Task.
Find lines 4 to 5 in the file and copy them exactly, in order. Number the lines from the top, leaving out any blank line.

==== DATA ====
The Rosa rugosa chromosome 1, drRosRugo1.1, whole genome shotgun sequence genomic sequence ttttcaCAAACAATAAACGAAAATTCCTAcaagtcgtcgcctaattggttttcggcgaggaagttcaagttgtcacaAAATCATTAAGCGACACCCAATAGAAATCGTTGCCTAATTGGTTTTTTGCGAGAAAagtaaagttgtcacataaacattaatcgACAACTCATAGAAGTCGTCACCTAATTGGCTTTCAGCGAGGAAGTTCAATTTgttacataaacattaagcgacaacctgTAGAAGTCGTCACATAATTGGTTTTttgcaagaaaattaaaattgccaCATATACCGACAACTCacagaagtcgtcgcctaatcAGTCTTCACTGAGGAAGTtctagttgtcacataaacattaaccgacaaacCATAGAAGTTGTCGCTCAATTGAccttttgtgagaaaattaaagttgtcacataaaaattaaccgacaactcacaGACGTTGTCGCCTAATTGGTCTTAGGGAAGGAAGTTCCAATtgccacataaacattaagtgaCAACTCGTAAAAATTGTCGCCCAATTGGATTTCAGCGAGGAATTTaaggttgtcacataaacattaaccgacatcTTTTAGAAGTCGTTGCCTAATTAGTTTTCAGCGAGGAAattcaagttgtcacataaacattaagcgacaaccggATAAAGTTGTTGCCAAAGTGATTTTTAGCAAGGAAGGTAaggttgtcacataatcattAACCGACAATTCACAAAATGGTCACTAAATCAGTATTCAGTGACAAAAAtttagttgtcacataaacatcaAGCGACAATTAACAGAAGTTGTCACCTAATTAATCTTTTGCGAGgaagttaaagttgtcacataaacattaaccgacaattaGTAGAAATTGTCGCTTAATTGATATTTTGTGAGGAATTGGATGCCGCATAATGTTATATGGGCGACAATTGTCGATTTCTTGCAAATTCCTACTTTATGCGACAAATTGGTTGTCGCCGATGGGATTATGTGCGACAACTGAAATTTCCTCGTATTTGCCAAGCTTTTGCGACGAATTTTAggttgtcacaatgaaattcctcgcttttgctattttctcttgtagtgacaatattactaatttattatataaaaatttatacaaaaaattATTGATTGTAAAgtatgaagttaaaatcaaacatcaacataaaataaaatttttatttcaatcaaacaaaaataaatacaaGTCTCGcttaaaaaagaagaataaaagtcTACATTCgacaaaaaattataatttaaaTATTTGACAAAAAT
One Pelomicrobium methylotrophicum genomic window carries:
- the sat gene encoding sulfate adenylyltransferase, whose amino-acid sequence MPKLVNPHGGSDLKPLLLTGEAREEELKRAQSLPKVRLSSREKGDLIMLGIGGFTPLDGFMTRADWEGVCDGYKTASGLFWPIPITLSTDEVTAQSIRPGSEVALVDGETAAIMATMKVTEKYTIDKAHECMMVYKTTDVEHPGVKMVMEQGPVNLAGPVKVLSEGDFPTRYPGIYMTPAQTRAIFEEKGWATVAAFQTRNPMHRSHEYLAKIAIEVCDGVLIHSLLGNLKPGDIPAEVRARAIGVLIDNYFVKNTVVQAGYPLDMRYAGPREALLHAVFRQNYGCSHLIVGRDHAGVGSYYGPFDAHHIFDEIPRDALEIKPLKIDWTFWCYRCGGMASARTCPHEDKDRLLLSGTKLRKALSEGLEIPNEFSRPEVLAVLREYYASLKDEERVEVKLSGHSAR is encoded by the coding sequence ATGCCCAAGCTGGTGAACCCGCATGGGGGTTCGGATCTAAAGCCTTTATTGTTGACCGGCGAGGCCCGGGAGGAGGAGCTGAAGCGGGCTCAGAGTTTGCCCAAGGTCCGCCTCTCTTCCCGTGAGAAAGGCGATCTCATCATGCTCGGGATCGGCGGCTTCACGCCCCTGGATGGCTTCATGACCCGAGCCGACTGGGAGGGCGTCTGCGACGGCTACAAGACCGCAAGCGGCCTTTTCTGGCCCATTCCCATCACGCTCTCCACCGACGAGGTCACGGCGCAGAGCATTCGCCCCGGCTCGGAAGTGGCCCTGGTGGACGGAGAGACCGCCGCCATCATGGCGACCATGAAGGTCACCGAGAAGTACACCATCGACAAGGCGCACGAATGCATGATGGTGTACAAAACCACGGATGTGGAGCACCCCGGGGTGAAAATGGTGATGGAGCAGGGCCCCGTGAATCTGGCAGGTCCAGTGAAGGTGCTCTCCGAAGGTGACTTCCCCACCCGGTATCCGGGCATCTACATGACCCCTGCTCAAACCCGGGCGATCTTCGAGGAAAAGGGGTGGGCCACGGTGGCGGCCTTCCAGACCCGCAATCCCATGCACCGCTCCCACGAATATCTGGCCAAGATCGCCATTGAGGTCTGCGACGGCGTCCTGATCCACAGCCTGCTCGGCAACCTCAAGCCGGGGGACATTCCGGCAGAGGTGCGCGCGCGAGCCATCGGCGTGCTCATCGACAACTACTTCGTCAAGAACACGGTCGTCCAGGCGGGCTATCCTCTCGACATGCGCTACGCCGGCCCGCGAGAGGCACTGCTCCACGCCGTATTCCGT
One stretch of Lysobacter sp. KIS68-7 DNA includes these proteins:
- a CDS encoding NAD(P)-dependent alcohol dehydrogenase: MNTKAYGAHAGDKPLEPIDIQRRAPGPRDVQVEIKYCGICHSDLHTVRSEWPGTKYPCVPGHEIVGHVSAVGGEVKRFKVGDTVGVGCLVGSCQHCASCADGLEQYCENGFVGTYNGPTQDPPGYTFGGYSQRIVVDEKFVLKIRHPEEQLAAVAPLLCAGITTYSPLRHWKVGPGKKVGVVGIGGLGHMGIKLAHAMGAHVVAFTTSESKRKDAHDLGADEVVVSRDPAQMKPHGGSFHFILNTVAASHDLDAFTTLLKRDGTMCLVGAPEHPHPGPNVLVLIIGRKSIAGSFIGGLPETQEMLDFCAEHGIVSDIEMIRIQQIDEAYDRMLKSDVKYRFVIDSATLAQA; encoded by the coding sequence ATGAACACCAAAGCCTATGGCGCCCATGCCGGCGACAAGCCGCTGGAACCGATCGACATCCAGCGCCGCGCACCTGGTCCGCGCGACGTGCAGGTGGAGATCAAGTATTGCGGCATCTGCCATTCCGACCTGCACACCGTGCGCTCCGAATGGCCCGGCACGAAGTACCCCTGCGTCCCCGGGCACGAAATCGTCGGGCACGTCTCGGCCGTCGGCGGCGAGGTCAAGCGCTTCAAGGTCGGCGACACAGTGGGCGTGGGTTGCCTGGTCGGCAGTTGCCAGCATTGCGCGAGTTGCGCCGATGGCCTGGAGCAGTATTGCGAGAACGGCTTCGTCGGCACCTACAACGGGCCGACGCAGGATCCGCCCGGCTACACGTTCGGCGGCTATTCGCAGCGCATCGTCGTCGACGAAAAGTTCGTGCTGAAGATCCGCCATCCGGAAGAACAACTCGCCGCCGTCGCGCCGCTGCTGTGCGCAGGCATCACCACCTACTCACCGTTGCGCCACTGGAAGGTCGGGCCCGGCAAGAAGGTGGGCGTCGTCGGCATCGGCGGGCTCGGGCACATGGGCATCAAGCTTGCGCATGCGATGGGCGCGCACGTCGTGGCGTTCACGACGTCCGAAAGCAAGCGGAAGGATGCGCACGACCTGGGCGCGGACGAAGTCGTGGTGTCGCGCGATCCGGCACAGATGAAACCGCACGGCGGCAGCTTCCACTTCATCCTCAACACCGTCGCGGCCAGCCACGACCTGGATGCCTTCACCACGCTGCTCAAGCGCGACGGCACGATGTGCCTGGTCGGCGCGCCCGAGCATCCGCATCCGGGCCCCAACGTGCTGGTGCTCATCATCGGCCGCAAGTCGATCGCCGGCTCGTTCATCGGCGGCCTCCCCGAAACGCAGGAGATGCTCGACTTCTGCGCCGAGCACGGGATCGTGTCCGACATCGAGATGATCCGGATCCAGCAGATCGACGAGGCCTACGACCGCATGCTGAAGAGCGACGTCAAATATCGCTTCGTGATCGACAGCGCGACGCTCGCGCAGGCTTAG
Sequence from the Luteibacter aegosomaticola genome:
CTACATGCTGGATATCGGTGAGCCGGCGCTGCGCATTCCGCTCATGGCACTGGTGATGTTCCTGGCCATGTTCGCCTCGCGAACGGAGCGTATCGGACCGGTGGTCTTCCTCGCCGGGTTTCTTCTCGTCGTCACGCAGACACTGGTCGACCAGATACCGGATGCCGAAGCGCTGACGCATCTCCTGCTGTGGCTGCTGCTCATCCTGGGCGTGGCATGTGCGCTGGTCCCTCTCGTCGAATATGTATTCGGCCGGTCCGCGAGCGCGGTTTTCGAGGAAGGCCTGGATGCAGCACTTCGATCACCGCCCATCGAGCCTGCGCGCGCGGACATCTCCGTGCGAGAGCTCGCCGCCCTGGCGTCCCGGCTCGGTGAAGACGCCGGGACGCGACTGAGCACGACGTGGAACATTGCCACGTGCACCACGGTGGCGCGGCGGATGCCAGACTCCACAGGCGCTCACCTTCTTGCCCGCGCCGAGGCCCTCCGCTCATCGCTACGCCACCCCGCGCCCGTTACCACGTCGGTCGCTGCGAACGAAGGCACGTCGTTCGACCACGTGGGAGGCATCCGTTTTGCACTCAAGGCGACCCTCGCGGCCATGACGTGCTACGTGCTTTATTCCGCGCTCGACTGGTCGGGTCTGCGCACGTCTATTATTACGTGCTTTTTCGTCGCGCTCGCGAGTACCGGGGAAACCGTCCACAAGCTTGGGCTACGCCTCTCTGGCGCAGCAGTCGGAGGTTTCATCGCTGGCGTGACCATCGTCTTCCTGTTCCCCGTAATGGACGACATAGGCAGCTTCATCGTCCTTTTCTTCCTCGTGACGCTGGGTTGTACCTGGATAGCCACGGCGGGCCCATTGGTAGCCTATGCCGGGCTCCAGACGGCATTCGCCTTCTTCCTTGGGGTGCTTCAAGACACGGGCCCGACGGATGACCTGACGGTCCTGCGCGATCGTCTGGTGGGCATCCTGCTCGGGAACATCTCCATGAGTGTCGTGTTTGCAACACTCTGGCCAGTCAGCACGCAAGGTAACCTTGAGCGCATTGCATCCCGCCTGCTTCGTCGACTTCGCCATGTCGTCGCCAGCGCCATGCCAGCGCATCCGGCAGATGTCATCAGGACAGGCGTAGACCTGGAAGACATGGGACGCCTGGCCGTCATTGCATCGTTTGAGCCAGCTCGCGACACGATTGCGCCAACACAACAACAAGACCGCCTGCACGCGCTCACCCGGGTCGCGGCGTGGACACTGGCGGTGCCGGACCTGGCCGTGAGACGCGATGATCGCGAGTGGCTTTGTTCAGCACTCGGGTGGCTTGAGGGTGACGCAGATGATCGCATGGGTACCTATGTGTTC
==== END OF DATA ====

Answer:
One stretch of Lysobacter sp. KIS68-7 DNA includes these proteins:
- a CDS encoding NAD(P)-dependent alcohol dehydrogenase: MNTKAYGAHAGDKPLEPIDIQRRAPGPRDVQVEIKYCGICHSDLHTVRSEWPGTKYPCVPGHEIVGHVSAVGGEVKRFKVGDTVGVGCLVGSCQHCASCADGLEQYCENGFVGTYNGPTQDPPGYTFGGYSQRIVVDEKFVLKIRHPEEQLAAVAPLLCAGITTYSPLRHWKVGPGKKVGVVGIGGLGHMGIKLAHAMGAHVVAFTTSESKRKDAHDLGADEVVVSRDPAQMKPHGGSFHFILNTVAASHDLDAFTTLLKRDGTMCLVGAPEHPHPGPNVLVLIIGRKSIAGSFIGGLPETQEMLDFCAEHGIVSDIEMIRIQQIDEAYDRMLKSDVKYRFVIDSATLAQA; encoded by the coding sequence ATGAACACCAAAGCCTATGGCGCCCATGCCGGCGACAAGCCGCTGGAACCGATCGACATCCAGCGCCGCGCACCTGGTCCGCGCGACGTGCAGGTGGAGATCAAGTATTGCGGCATCTGCCATTCCGACCTGCACACCGTGCGCTCCGAATGGCCCGGCACGAAGTACCCCTGCGTCCCCGGGCACGAAATCGTCGGGCACGTCTCGGCCGTCGGCGGCGAGGTCAAGCGCTTCAAGGTCGGCGACACAGTGGGCGTGGGTTGCCTGGTCGGCAGTTGCCAGCATTGCGCGAGTTGCGCCGATGGCCTGGAGCAGTATTGCGAGAACGGCTTCGTCGGCACCTACAACGGGCCGACGCAGGATCCGCCCGGCTACACGTTCGGCGGCTATTCGCAGCGCATCGTCGTCGACGAAAAGTTCGTGCTGAAGATCCGCCATCCGGAAGAACAACTCGCCGCCGTCGCGCCGCTGCTGTGCGCAGGCATCACCACCTACTCACCGTTGCGCCACTGGAAGGTCGGGCCCGGCAAGAAGGTGGGCGTCGTCGGCATCGGCGGGCTCGGGCACATGGGCATCAAGCTTGCGCATGCGATGGGCGCGCACGTCGTGGCGTTCACGACGTCCGAAAGCAAGCGGAAGGATGCGCACGACCTGGGCGCGGACGAAGTCGTGGTGTCGCGCGATCCGGCACAGATGAAACCGCACGGCGGCAGCTTCCACTTCATCCTCAACACCGTCGCGGCCAGCCACGACCTGGATGCCTTCACCACGCTGCTCAAGCGCGACGGCACGATGTGCCTGGTCGGCGCGCCCGAGCATCCGCATCCGGGCCCCAACGTGCTGGTGCTCATCATCGGCCGCAAGTCGATCGCCGGCTCGTTCATCGGCGGCCTCCCCGAAACGCAGGAGATGCTCGACTTCTGCGCCGAGCACGGGATCGTGTCCGACATCGAGATGATCCGGATCCAGCAGATCGACGAGGCCTACGACCGCATGCTGAAGAGCGACGTCAAATATCGCTTCGTGATCGACAGCGCGACGCTCGCGCAGGCTTAG